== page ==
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G2: The Glacial Rift of the Frost Giant Jarl» Forums » Reviews

Subject: Foes in the Frost rss

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Merric Blackman
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Compared to the other two parts of the Giants series, The Glacial Rift of the Frost Giant Jarl suffers. It manages to be deadly - occasionally in a somewhat arbitrary manner - and consists mostly of one combat after another. Of the 51 encounter areas, fully 35 contain monsters of one sort or another, of which only one gives the possibility of proper role-playing and negotiation. There's nothing as interesting as Obmi in G3, nor even the slave orcs in G1.

G2 does see the first glimpse of dragons in an official D&D module - two mated white dragons - and woe betide the party that stumbles into their lair unprepared! We also get a ring of wishes, but that is guarded by another fearsome monster.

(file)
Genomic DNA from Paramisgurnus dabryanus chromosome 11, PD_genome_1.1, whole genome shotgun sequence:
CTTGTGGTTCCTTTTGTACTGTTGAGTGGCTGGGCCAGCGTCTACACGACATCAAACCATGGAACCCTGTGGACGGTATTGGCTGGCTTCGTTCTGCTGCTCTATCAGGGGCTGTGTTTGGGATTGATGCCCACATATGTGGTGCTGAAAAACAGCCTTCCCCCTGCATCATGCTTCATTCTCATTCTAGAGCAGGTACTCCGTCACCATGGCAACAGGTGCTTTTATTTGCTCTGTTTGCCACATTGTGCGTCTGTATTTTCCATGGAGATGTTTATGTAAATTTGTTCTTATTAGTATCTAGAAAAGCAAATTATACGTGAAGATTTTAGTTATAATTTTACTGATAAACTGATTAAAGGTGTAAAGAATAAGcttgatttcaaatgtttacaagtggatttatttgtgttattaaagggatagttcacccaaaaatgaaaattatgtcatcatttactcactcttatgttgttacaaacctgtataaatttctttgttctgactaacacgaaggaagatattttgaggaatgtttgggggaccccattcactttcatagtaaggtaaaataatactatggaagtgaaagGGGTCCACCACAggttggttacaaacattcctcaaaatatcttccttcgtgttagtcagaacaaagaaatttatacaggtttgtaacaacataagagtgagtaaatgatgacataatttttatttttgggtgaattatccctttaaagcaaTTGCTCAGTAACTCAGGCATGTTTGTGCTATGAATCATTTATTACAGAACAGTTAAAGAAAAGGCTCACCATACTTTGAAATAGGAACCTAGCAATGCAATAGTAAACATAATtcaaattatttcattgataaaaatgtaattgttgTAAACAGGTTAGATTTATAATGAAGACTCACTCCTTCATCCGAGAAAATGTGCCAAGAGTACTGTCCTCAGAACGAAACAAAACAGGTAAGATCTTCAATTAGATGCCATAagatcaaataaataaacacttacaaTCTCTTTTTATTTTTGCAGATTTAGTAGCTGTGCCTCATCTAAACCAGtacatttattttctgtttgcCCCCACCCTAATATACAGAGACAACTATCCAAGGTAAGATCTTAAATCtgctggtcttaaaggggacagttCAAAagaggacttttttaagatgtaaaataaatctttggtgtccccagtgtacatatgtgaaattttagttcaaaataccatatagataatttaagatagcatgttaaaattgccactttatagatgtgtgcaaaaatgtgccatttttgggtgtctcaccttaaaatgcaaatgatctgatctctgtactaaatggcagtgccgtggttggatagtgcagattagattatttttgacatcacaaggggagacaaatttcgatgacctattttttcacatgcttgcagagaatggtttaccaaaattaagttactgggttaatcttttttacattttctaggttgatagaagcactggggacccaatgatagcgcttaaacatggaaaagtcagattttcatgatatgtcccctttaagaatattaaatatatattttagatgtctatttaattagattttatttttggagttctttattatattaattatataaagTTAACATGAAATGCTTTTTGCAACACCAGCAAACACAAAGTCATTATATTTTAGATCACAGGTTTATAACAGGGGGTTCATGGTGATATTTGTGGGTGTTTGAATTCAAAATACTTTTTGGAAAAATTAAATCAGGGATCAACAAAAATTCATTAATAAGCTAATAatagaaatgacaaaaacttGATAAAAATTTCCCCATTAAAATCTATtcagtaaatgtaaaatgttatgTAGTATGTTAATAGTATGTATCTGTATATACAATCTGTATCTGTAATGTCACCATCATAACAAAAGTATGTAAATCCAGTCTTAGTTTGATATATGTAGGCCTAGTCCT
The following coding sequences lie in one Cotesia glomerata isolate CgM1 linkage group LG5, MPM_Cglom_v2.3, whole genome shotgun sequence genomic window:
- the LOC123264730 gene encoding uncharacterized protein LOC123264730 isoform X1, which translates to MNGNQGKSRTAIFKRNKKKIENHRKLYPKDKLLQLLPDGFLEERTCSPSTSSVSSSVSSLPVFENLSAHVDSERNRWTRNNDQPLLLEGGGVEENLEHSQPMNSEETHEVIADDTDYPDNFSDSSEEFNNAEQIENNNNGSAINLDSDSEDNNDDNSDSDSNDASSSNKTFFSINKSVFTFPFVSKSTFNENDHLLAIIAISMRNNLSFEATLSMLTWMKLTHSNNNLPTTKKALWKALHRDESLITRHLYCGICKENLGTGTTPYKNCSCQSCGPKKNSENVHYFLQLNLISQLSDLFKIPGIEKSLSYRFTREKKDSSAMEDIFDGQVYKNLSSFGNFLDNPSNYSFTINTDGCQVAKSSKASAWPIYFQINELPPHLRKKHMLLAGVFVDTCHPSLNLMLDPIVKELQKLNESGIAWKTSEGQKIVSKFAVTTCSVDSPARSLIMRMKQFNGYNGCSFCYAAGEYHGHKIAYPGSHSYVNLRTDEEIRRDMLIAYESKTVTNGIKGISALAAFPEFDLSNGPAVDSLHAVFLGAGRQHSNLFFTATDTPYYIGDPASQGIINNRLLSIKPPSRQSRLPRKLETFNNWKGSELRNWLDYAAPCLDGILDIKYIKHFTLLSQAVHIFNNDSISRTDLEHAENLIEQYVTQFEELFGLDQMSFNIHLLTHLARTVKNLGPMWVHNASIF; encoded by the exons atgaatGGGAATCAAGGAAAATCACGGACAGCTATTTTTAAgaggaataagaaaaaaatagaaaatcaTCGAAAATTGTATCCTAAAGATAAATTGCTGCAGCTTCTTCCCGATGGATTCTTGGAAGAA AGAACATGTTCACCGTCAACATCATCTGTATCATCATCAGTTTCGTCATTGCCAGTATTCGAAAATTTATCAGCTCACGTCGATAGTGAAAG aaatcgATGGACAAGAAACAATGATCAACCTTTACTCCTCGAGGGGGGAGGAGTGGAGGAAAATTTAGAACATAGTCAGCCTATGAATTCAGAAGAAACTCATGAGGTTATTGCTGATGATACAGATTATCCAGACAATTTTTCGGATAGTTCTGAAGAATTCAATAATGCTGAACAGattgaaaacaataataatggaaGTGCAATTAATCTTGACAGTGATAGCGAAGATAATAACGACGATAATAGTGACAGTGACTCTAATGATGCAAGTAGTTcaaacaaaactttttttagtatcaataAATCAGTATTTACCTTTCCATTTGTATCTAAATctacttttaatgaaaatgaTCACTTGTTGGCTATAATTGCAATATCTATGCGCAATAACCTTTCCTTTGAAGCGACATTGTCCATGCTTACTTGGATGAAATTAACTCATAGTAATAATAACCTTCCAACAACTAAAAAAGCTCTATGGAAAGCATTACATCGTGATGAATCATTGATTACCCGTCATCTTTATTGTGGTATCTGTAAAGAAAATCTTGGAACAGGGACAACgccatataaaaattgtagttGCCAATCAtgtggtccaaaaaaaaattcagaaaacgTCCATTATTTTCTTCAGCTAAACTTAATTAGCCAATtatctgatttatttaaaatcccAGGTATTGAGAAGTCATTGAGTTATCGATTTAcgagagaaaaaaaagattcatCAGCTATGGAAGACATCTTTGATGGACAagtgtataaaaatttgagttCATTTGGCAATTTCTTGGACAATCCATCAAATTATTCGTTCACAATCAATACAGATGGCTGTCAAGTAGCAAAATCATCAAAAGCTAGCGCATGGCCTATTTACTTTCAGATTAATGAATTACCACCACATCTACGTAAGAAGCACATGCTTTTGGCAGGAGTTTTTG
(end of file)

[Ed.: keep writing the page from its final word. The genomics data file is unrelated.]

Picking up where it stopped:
There are one or two relics of the original D&D rules included, such as the sword of giant slaying, which has an alignment without special intelligence. This was legal in original D&D, but in AD&D, only swords with intelligence and ego had alignments. Given this adventure was released in 1978, with the AD&D Dungeon Masters Guide still a year away, it's not surprising to see such errors. (More will crop up in the other early AD&D adventures).

More than anything, G2 is defined by its environment: the icy caverns of the frost giants. This gives rise to some rather deadly mechanics: a 1 in 6 chance of each character slipping on the ledges, which leads to almost-certain death unless the party is roped together (and if they are, there's still a fair chance the entire party will plummet together to their doom). A misty cavern gives a 2 in 6 chance of slipping, dropping held items, and then a 1 in 4 chance of those items disappearing forever down a crack...

Although the environment is superbly evoked, with all the detail that Gary Gygax could muster, overall I find the adventure just a bit too capricious. There's good material in here, but overall it doesn't inspire as much as G1 or G3.
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